More control

WordPress has various discussion settings, through which you can fine-tune how comments are displayed and moderated.

These settings can be found at Settings > Discussion.

Gotta catch 'em all

With Honeypot, you can be confident that each comment that comes through is written by a human.

But, if even those human comments are spam, consider combining this extension with an authoritative comment plugin like Akismet. That plugin tracks the user's comment activity over many websites.

Developers

Filters

Here you can find the available filters for Honeypot.

Change input field accessibility sentences

When JavaScript is disabled on the visitor's browser, the hidden input field isn't automatically removed and cleared.

Most robots don't know that they need to clear this field. Real visitors should.

The fields are self-explanatory, translatable, and you're free to change them.

add_filter( 'the_seo_framework_honeypot_label', function( $text = '' ) {
	// Text displayed above the input, as a label.
	return __( 'Comments for robots', 'the-seo-framework-extension-manager' );
} );
add_filter( 'the_seo_framework_honeypot_input', function( $text = '' ) {
	// Text displayed that asks the visitor to clear the field.
	return __( "Please remove this comment to prove you're human.", 'the-seo-framework-extension-manager' );
} );
add_filter( 'the_seo_framework_honeypot_placeholder', function( $text = '' ) {
	// Text displayed when the visitor clears the field.
	return __( 'You are human!', 'the-seo-framework-extension-manager' );
} );

Adjust hardcore mode

Honeypot automatically determines whether the "hardcore"-mode is available based on your site's caching settings.

When the "hardcore"-mode is enabled, field names and values are rotated more often. This catches even the smartest bots.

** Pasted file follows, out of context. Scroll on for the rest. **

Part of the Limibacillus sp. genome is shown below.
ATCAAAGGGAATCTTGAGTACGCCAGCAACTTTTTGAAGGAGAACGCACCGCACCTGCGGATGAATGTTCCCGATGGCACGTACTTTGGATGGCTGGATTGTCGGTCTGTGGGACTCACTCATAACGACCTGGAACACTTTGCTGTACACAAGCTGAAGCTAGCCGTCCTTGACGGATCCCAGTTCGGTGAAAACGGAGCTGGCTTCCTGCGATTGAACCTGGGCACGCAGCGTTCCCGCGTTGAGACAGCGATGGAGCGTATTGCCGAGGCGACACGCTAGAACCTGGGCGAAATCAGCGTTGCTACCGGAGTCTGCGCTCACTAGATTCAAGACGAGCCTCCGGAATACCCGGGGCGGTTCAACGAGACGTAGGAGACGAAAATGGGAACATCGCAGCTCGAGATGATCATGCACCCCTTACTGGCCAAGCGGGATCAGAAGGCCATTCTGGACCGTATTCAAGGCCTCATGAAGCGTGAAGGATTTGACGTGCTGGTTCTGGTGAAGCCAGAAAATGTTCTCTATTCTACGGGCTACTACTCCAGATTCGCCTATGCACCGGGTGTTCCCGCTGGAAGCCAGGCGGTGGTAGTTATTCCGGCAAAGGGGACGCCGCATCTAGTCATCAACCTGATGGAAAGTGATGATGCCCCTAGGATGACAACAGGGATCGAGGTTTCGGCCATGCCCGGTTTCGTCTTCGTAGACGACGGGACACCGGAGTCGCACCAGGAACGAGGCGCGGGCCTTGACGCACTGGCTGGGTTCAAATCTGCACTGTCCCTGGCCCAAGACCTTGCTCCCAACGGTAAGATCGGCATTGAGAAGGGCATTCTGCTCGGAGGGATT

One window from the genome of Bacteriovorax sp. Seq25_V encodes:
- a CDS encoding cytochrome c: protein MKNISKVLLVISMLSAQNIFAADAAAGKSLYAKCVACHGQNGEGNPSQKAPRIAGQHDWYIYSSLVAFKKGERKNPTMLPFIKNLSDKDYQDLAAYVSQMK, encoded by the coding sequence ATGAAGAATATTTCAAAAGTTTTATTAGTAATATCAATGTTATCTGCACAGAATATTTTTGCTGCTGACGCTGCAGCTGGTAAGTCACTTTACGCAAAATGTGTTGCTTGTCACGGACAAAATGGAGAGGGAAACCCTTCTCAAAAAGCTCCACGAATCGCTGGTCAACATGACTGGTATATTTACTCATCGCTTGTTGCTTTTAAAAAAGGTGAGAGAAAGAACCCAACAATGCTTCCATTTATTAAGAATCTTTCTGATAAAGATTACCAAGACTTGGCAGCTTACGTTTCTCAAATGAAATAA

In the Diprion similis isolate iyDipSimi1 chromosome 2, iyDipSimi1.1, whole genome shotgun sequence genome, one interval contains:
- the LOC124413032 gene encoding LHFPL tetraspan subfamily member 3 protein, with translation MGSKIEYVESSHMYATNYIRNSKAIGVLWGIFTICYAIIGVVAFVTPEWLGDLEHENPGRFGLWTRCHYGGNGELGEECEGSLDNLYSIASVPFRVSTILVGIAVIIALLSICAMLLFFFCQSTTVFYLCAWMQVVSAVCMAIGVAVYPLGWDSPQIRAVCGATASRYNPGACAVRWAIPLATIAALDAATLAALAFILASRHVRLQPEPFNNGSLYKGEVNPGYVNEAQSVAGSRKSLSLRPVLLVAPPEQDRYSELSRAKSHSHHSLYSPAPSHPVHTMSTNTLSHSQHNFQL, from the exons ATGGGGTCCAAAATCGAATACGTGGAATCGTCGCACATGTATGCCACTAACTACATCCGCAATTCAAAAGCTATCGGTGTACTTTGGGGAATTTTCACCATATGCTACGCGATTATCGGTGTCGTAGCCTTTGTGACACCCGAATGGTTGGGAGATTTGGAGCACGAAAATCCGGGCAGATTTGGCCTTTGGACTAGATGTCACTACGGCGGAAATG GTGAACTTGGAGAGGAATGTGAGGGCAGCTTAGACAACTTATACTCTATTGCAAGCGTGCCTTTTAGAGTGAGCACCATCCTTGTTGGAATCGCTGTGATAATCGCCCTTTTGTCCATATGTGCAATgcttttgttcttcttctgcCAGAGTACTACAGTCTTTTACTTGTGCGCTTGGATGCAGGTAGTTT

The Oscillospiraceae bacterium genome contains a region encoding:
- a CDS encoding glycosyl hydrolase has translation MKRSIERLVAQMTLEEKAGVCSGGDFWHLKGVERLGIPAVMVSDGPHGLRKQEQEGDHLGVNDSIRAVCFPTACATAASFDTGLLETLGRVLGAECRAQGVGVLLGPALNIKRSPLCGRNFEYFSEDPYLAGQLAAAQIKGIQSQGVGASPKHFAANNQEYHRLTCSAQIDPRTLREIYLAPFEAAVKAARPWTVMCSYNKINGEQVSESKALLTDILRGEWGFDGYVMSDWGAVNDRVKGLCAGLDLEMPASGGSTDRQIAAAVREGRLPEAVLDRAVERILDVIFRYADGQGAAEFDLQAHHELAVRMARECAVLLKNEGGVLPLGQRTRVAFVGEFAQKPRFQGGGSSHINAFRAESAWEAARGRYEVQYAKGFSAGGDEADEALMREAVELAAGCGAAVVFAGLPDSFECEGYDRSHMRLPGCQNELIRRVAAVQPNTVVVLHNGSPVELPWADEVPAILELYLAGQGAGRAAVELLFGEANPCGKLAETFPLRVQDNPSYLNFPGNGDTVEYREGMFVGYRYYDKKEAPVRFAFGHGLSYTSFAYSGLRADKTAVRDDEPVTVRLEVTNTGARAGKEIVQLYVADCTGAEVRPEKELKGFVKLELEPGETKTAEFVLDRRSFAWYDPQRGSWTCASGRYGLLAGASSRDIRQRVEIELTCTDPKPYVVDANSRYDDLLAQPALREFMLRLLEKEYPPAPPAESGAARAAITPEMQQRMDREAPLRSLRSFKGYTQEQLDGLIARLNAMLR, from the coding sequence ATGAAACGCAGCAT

These values have been carefully tuned and shouldn't have to be changed.

add_filter( 'the_seo_framework_honeypot_hardcore', function( $hardcore = true ) {
	// Toggle hardcore mode. Below is the default value.
	return ! WP_CACHE;
} );
add_filter( 'the_seo_framework_honeypot_field_scale', function( $scale = 3600 ) {
	/**
	 * This filter only works when hardcore-mode is enabled. Otherwise, unique
	 * IDs are created on a per-page basis, which is used indefinitely.
	 *
	 * This is the minimum time a visitor has to submit an illegal comment on your site.
	 * The maximum time is twice the value returned.
	 *
	 * When this time passes, the submitted comment bypasses some spam checks.
	 *
	 * Lower than 300 seconds (total 600, i.e. 10 minutes) is not recommended,
	 * as some bots enqueue their targets.
	 *
	 * Below are the default values.
	 */
	return 60 * MINUTE_IN_SECONDS;
} );
add_filter( 'the_seo_framework_honeypot_nonce_scale', function( $scale = 43200, $hardcore = true ) {
	/**
	 * This is the minimum time a visitor has to submit a comment on your site.
	 * The maximum time is twice the value returned.
	 *
	 * When this time passes, the submitted comment is automatically rejected.
	 *
	 * Lower than 3600 seconds (total 7200, i.e. 2 hours) is not recommended,
	 * as some users might generously wait to comment (closing laptop and such).
	 *
	 * Below are the default values.
	 */
	if ( $hardcore ) {
		return 12 * HOUR_IN_SECONDS;
	} else {
		return 5 * DAY_IN_SECONDS;
	}
}, 10, 2 );

Changelog

1.1.3

[tsfep-release time="December 4th, 2018"]

  • Fixed: The textarea no longer has an invalid tag, and its label is now more accessible.

1.1.2

[tsfep-release time="November 9th, 2018"]

  • Changed: This is now an Essentials extension.

1.1.1

[tsfep-release time="March 31st, 2018"]

  • Changed: Filter the_seo_framework_honeypot_nonce_scale now passes a second "hardcore" boolean parameter.
  • Fixed: An off-by-one error has been resolved generating a random first alphabetic character.

1.1.0

[tsfep-release time="November 10th, 2017"]

  • Changed: This extension is now free and out of testing phase.
  • Fixed: Generated hashes now always start with an alphabetic character. Making the scoped field always disappear for users as intended.

1.0.1-beta

[tsfep-release time="August 22nd, 2017"]

  • Improved: The CSS rotation field now uses a scoped style node, rather than inline styling.
  • Changed: Moved the honeypot above the comment form, so spammers will more easily fill it in.

1.0.0-beta

[tsfep-release time="May 15th, 2017"]

  • Initial extension release.